Archive for February, 2011

glory daze Back in my early college days, my friend Cat and I were recruited to be extras in a movie while having coffee at a neighborhood café in Santa Cruz, California. We were told to be at the beach boardwalk at 5 a.m. the next day and to wear casual attire. We’d be paid $50 for a full day’s work and be fed breakfast and lunch, which we could eat with the cast. To us starving college students, it sounded like a fun way to spend the day.

Being on set with all the cameras and lights and rigs was a thrill and when the actors came out we giggled with excitement. The biggest star of the film was ‘80s child actress Alyssa Milano, who at the time was trying to break her good-girl image. I remember she wore a skimpy outfit and smoked cigarettes and made out with one her male costars in between takes. That male costar was a very wet-behind-the-ears Ben Affleck, sporting a bitchin’ Vanilla Ice hairdo. (It should be noted that many years later, we realized the cast was actually quite impressive: Matt Damon, Matthew McConaughey, Brendan Fraser – all of whom were complete unknowns back then – as well as the late, great Spalding Gray were all in the movie). We soaked in the atmosphere and did everything we could to get an understanding of the storyline, but because we were just extras no one told us anything. We had no idea what the movie was about but we didn’t care. We were just happy to be there.


Japan room

My sister and me in our bedroom in Kamakura, Japan (I can’t tell who’s who in this pic!)

Even though I live thousands of miles away from her, I still forget that most of my friends here in Ireland have never met my sister. For the last several years, we lived fairly close to one another in Los Angeles and shared a good number of friends, so it’s a strange thing that many of my new friends here have little clue about my other half.

I say “other half” because we’re identical twins, a detail that I often forget to mention and which always elicits expressions of shock and awe. I usually refer to her as my sister in conversation as it never occurs to me to specify twin sister. I think for a lot of people it’s hard to grasp that there is another person who looks just like me and who walks and talks a lot like me out there in the world somewhere. It’s essentially telling people that I have a clone, a true, genetic clone. Of course since I’m used to being a twin, I don’t think it’s that big a deal.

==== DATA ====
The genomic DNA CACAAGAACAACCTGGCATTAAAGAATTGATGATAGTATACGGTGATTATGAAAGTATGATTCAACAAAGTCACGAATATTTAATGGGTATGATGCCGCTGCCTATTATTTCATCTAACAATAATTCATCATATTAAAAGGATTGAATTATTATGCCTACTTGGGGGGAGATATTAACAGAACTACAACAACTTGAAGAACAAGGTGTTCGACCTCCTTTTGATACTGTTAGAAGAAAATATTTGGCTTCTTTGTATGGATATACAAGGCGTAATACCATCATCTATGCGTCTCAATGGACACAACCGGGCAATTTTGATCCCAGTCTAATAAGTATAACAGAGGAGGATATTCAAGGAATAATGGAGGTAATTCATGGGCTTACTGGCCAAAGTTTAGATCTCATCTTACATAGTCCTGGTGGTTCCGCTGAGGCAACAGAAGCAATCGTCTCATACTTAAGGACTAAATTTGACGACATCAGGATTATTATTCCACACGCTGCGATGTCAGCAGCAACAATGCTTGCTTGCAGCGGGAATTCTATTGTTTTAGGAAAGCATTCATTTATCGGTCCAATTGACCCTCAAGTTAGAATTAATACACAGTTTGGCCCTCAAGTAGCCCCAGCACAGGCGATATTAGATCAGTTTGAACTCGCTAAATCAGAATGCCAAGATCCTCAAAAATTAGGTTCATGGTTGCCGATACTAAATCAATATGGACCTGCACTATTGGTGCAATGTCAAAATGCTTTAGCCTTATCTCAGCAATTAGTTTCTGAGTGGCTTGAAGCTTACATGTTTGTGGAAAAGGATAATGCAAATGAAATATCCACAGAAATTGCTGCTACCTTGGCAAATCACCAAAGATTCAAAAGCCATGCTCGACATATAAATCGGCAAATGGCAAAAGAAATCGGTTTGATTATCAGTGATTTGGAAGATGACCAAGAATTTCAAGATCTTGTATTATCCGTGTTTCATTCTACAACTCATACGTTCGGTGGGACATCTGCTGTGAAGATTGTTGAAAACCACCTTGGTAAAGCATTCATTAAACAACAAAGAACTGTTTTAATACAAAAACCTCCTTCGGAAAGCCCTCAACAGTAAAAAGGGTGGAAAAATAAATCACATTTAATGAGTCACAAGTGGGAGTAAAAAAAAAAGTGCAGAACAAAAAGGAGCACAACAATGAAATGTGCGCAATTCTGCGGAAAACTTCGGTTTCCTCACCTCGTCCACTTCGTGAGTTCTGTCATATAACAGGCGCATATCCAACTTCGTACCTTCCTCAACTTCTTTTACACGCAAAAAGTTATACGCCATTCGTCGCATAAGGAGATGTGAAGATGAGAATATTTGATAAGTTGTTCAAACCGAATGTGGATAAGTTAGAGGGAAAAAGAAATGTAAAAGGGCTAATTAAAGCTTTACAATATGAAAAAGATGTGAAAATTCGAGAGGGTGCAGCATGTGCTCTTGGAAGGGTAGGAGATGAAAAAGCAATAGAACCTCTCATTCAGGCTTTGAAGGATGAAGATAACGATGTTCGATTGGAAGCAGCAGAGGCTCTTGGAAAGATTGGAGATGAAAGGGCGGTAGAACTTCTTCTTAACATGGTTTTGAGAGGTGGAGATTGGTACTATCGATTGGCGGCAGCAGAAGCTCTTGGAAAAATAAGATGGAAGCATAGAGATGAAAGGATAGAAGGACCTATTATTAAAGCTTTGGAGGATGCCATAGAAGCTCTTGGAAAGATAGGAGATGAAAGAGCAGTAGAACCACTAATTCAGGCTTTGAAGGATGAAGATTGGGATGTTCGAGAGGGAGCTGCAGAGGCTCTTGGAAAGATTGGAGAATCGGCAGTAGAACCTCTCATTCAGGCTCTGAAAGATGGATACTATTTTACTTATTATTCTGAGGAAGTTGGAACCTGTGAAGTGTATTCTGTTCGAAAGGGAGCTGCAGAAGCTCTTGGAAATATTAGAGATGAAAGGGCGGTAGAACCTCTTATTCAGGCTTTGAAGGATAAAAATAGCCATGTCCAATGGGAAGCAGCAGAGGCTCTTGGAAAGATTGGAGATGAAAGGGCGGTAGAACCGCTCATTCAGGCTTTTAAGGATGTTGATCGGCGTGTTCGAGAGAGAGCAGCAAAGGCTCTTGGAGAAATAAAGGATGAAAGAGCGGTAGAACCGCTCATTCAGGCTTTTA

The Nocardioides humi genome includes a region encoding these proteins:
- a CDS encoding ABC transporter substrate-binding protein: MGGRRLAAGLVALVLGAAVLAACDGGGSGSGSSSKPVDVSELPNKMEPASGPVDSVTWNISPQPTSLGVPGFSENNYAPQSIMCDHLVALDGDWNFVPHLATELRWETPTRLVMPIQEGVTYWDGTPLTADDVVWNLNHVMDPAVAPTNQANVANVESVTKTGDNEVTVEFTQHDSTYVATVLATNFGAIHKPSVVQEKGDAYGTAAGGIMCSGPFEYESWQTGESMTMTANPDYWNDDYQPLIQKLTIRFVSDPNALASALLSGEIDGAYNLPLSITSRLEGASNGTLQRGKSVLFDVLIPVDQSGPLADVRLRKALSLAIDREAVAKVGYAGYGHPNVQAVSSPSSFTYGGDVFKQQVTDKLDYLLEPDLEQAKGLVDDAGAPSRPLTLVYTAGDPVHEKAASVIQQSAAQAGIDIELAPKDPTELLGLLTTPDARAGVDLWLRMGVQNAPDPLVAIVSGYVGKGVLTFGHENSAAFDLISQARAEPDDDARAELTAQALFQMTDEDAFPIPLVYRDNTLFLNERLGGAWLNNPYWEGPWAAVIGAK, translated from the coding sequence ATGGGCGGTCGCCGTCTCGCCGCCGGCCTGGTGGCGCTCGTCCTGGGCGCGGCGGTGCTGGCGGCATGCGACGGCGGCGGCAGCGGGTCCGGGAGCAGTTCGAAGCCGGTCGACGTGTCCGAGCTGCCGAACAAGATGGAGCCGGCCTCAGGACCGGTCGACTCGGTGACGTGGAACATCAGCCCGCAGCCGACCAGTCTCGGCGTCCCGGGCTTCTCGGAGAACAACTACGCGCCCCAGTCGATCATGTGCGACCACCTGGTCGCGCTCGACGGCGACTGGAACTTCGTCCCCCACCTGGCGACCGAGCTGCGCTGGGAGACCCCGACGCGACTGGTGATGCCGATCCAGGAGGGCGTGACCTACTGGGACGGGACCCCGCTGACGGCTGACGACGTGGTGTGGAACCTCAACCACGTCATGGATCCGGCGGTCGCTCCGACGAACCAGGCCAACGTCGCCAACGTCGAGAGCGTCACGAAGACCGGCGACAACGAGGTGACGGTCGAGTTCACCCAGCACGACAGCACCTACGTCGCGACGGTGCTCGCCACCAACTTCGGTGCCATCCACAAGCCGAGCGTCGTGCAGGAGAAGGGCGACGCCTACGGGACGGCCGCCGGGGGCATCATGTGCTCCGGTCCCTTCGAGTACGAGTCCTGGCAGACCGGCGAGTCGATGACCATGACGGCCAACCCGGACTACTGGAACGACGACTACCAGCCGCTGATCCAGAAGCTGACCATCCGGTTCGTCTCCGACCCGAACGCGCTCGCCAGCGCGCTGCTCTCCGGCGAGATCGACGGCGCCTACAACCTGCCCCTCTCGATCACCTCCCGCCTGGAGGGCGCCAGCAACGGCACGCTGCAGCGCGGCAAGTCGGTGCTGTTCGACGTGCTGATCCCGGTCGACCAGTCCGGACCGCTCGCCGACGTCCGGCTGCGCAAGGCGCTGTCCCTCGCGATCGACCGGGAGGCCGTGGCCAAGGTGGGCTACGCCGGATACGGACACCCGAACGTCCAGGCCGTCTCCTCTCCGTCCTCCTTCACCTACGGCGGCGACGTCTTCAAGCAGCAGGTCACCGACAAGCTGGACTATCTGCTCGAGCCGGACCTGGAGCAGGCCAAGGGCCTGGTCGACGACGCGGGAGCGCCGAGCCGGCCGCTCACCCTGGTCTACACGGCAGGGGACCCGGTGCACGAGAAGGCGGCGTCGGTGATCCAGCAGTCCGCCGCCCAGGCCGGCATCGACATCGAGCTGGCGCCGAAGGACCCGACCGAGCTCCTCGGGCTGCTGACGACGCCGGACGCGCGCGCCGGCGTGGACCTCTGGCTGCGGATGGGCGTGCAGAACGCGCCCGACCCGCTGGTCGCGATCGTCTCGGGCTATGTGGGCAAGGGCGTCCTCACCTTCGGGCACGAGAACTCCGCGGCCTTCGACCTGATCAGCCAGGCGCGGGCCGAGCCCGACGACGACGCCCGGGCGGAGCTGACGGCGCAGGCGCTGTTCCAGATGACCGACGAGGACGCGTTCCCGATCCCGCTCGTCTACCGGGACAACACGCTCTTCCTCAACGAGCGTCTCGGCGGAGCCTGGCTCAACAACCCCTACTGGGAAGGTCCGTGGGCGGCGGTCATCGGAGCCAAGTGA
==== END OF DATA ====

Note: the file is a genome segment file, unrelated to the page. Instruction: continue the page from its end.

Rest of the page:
In a word, Ireland is scrappy. It’s determined, at times aggressive and definitely rough around the edges. Coming from the shiny, glossy land of perfection that is Los Angeles, it’s a relief to live in a place where being flawed is perfectly acceptable…even on television.

I’ll be the first to admit that sometimes I slag off the Xposé girls for their oft-colorful choices in wardrobe and haphazard-looking makeup ‘dos. But in truth it’s actually refreshing to see normal women on television, especially considering all the big entertainment news shows in the U.S. are hosted by waifish talking heads who spend more time starving themselves than researching stories (on that note, I have to ask: Can Giuliana Rancic get any thinner?). I like that Karen Koster often looks like she did her own hair and makeup, and I don’t mean that in an insulting way. She looks real, like someone I’d actually know – not like the diva with a team of stylists and airbrushers at her beckon call.


clare birthday I recently celebrated my [age not important] birthday here. I spent the first five years of life in Japan, a few in Arkansas and several birthdays in both Los Angeles and San Francisco. This was the first in Ireland, a landmark occasion of sorts. There are days when I still pinch myself…and a few days where I want to punch myself.

I kid, I kid! Even with all the political turmoil and recession depression, I love it here. But I still find myself mired in figuring out the little things. While in some ways I’m quite settled, there are new discoveries almost every day. I’m still trying to distinguish between regional accents that everyone else seems to recognize and I’m struggling to wrap my brain around the culture of Irish Travellers. Whether it’s a type of bread I’ve never heard of (Mountaineering Man recently introduced me to barmbrack – yum!) or political parties (it’s Gaelic but I find it amusing that the main party has the word fail (Fáil) in its name, so appropriate!) it’s trying to understand all the details of daily Irish life that consumes my time.


castle lake

Yesterday as Mountaineering Man and I watched a food and travel program that profiled outdoor dining, he turned to me and said, “We’ve never dined al fresco, have we?” I replied no, we had not, and that the only time I’d ever eaten outdoors in Ireland was on the two gloriously sunny and warm days back in May of last year – before we’d met.

I still remember those two days as if they were last week. I woke up to a ray of light filtering through my curtains and into my bedroom, and I knew that day was different than any other I’d experienced in Ireland. Instead of tiptoeing on my freezing floor toward the well-used heater (a routine most days), I threw the covers off and felt natural warmth…from the sun! Immediately I rang my friends. They, too, were already awake with excitement over this freakishly warm weather. We made plans to meet in town and quickly got ready; we understood that any doddling could result in missing this fleeting phenomenon.